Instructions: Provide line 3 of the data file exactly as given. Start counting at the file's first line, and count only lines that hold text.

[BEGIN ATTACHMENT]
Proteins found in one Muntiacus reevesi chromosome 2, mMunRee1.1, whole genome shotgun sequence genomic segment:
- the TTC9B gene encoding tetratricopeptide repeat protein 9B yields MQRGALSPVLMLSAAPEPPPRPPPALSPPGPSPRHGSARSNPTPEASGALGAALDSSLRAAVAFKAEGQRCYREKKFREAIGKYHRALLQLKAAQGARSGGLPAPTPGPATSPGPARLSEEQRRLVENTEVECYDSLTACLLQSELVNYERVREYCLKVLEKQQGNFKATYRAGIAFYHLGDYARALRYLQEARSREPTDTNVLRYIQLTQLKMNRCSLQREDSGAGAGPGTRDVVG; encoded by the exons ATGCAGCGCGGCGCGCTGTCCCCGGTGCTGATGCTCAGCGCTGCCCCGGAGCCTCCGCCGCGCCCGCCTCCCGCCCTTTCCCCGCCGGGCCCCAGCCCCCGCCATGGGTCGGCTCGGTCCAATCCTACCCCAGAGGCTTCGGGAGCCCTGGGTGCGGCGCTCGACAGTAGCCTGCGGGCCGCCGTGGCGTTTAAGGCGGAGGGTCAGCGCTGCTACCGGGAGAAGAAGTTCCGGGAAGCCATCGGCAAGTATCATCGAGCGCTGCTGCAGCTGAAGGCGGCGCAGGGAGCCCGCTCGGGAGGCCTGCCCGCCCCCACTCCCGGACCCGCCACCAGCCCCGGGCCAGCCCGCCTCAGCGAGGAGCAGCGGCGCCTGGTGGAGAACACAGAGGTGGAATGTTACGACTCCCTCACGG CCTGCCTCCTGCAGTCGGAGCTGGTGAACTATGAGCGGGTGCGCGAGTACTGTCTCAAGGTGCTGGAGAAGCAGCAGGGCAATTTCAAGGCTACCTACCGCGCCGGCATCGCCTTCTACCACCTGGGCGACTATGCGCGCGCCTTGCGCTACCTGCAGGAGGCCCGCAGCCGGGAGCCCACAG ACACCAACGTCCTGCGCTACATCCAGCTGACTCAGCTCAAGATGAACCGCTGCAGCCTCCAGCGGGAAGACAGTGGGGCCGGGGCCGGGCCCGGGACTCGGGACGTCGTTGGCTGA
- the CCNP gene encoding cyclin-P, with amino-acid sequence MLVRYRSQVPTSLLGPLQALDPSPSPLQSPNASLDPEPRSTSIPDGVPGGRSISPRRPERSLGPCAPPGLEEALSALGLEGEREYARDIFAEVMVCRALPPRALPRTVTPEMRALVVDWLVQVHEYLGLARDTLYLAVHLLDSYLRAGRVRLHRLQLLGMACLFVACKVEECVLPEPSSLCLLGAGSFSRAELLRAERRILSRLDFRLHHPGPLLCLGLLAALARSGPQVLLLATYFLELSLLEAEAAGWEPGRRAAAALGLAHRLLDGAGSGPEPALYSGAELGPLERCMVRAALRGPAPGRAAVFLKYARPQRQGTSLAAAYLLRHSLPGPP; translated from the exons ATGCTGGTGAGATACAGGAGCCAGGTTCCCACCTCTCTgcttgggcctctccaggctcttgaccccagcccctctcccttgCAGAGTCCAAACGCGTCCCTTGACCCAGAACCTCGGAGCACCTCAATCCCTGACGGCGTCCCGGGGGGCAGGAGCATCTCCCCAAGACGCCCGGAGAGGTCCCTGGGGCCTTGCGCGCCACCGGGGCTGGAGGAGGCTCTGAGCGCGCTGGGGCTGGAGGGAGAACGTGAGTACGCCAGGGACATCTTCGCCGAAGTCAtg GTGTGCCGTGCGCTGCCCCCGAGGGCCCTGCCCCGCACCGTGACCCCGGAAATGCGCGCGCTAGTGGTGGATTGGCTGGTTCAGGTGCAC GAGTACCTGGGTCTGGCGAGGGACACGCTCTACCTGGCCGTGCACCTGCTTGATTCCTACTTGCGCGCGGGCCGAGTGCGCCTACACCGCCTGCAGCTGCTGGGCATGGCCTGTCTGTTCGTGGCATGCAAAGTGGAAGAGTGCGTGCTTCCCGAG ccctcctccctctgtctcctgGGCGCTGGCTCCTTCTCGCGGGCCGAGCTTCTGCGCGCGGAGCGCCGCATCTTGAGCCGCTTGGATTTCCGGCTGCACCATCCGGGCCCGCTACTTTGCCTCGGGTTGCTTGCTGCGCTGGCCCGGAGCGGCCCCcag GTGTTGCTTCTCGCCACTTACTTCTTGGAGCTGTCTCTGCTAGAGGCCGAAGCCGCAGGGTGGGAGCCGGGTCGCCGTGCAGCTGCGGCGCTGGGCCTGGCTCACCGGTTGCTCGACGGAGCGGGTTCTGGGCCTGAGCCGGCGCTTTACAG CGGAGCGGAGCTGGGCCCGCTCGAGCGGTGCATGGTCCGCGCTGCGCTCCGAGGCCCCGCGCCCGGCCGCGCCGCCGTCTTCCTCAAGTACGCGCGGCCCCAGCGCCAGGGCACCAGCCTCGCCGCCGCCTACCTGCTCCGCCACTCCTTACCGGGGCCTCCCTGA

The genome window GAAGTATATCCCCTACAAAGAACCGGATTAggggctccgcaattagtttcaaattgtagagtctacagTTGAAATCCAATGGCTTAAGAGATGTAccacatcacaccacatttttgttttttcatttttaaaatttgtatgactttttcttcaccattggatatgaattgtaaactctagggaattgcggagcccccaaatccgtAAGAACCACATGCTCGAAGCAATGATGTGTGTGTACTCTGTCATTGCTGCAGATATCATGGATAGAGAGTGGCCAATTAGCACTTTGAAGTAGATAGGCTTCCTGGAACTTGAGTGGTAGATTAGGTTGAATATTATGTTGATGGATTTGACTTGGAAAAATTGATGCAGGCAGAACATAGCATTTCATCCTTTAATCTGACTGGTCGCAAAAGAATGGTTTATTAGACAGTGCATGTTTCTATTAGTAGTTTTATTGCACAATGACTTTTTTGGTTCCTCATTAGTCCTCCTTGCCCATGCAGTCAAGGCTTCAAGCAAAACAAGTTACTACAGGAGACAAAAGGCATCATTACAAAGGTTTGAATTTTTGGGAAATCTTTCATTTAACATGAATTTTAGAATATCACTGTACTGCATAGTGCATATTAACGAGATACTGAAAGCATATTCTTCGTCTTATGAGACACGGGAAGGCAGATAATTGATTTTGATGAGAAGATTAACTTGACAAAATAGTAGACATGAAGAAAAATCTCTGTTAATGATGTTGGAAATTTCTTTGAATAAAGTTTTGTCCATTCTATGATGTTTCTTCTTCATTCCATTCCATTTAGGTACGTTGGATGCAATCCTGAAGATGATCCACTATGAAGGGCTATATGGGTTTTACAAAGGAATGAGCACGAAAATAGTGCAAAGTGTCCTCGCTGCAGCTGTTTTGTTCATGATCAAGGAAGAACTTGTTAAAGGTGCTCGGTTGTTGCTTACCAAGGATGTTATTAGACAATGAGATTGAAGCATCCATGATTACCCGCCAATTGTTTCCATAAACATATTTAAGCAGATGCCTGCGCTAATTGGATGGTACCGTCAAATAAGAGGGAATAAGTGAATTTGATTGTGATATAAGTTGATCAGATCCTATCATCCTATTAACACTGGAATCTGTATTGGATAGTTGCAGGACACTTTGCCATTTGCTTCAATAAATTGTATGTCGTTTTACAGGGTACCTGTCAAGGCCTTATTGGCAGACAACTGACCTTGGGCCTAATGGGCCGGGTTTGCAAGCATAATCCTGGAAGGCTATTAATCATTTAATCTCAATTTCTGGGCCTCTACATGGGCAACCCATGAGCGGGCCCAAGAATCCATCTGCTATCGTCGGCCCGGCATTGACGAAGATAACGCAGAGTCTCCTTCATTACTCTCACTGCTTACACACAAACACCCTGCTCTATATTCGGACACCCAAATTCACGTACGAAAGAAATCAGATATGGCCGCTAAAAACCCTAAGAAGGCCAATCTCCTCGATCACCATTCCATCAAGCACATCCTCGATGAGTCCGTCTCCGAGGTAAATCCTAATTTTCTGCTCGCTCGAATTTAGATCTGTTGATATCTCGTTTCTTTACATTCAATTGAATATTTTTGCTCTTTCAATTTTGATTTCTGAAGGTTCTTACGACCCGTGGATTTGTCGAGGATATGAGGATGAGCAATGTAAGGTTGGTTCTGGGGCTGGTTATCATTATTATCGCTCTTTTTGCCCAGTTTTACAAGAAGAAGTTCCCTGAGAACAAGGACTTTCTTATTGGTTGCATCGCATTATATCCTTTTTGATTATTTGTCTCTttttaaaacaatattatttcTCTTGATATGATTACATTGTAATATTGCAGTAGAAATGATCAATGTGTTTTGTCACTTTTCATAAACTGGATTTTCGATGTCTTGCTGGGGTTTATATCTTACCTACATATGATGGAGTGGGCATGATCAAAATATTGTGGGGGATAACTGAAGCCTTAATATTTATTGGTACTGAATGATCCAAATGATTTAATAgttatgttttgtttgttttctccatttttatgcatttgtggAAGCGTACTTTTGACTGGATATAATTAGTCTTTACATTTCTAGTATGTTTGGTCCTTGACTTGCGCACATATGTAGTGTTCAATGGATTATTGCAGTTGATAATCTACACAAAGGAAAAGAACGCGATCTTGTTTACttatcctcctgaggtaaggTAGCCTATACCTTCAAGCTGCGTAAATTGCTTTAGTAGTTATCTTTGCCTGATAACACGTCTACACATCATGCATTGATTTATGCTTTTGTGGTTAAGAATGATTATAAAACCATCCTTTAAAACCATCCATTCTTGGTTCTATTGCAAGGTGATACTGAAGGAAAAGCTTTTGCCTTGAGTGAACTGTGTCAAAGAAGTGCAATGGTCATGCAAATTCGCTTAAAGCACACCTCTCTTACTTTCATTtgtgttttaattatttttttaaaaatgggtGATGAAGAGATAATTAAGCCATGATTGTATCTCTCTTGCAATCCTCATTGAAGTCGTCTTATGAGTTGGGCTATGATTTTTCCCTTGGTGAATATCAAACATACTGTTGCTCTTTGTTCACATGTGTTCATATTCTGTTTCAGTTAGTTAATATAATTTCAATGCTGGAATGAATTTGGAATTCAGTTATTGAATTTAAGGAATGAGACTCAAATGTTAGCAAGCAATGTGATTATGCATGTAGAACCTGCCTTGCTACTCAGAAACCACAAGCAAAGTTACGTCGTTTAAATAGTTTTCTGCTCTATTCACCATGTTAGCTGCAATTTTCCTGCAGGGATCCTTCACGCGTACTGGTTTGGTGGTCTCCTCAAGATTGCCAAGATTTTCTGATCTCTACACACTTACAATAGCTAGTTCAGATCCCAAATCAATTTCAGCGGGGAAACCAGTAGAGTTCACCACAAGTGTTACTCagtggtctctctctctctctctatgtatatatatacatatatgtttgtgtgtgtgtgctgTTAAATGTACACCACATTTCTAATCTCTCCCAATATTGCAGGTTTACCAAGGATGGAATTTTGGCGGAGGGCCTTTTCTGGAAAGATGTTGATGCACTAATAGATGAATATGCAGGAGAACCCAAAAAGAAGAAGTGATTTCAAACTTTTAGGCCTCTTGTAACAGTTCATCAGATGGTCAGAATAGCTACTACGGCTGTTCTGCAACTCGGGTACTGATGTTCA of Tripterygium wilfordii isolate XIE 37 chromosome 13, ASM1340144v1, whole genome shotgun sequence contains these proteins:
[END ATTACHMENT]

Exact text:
- the CCNP gene encoding cyclin-P, with amino-acid sequence MLVRYRSQVPTSLLGPLQALDPSPSPLQSPNASLDPEPRSTSIPDGVPGGRSISPRRPERSLGPCAPPGLEEALSALGLEGEREYARDIFAEVMVCRALPPRALPRTVTPEMRALVVDWLVQVHEYLGLARDTLYLAVHLLDSYLRAGRVRLHRLQLLGMACLFVACKVEECVLPEPSSLCLLGAGSFSRAELLRAERRILSRLDFRLHHPGPLLCLGLLAALARSGPQVLLLATYFLELSLLEAEAAGWEPGRRAAAALGLAHRLLDGAGSGPEPALYSGAELGPLERCMVRAALRGPAPGRAAVFLKYARPQRQGTSLAAAYLLRHSLPGPP; translated from the exons ATGCTGGTGAGATACAGGAGCCAGGTTCCCACCTCTCTgcttgggcctctccaggctcttgaccccagcccctctcccttgCAGAGTCCAAACGCGTCCCTTGACCCAGAACCTCGGAGCACCTCAATCCCTGACGGCGTCCCGGGGGGCAGGAGCATCTCCCCAAGACGCCCGGAGAGGTCCCTGGGGCCTTGCGCGCCACCGGGGCTGGAGGAGGCTCTGAGCGCGCTGGGGCTGGAGGGAGAACGTGAGTACGCCAGGGACATCTTCGCCGAAGTCAtg GTGTGCCGTGCGCTGCCCCCGAGGGCCCTGCCCCGCACCGTGACCCCGGAAATGCGCGCGCTAGTGGTGGATTGGCTGGTTCAGGTGCAC GAGTACCTGGGTCTGGCGAGGGACACGCTCTACCTGGCCGTGCACCTGCTTGATTCCTACTTGCGCGCGGGCCGAGTGCGCCTACACCGCCTGCAGCTGCTGGGCATGGCCTGTCTGTTCGTGGCATGCAAAGTGGAAGAGTGCGTGCTTCCCGAG ccctcctccctctgtctcctgGGCGCTGGCTCCTTCTCGCGGGCCGAGCTTCTGCGCGCGGAGCGCCGCATCTTGAGCCGCTTGGATTTCCGGCTGCACCATCCGGGCCCGCTACTTTGCCTCGGGTTGCTTGCTGCGCTGGCCCGGAGCGGCCCCcag GTGTTGCTTCTCGCCACTTACTTCTTGGAGCTGTCTCTGCTAGAGGCCGAAGCCGCAGGGTGGGAGCCGGGTCGCCGTGCAGCTGCGGCGCTGGGCCTGGCTCACCGGTTGCTCGACGGAGCGGGTTCTGGGCCTGAGCCGGCGCTTTACAG CGGAGCGGAGCTGGGCCCGCTCGAGCGGTGCATGGTCCGCGCTGCGCTCCGAGGCCCCGCGCCCGGCCGCGCCGCCGTCTTCCTCAAGTACGCGCGGCCCCAGCGCCAGGGCACCAGCCTCGCCGCCGCCTACCTGCTCCGCCACTCCTTACCGGGGCCTCCCTGA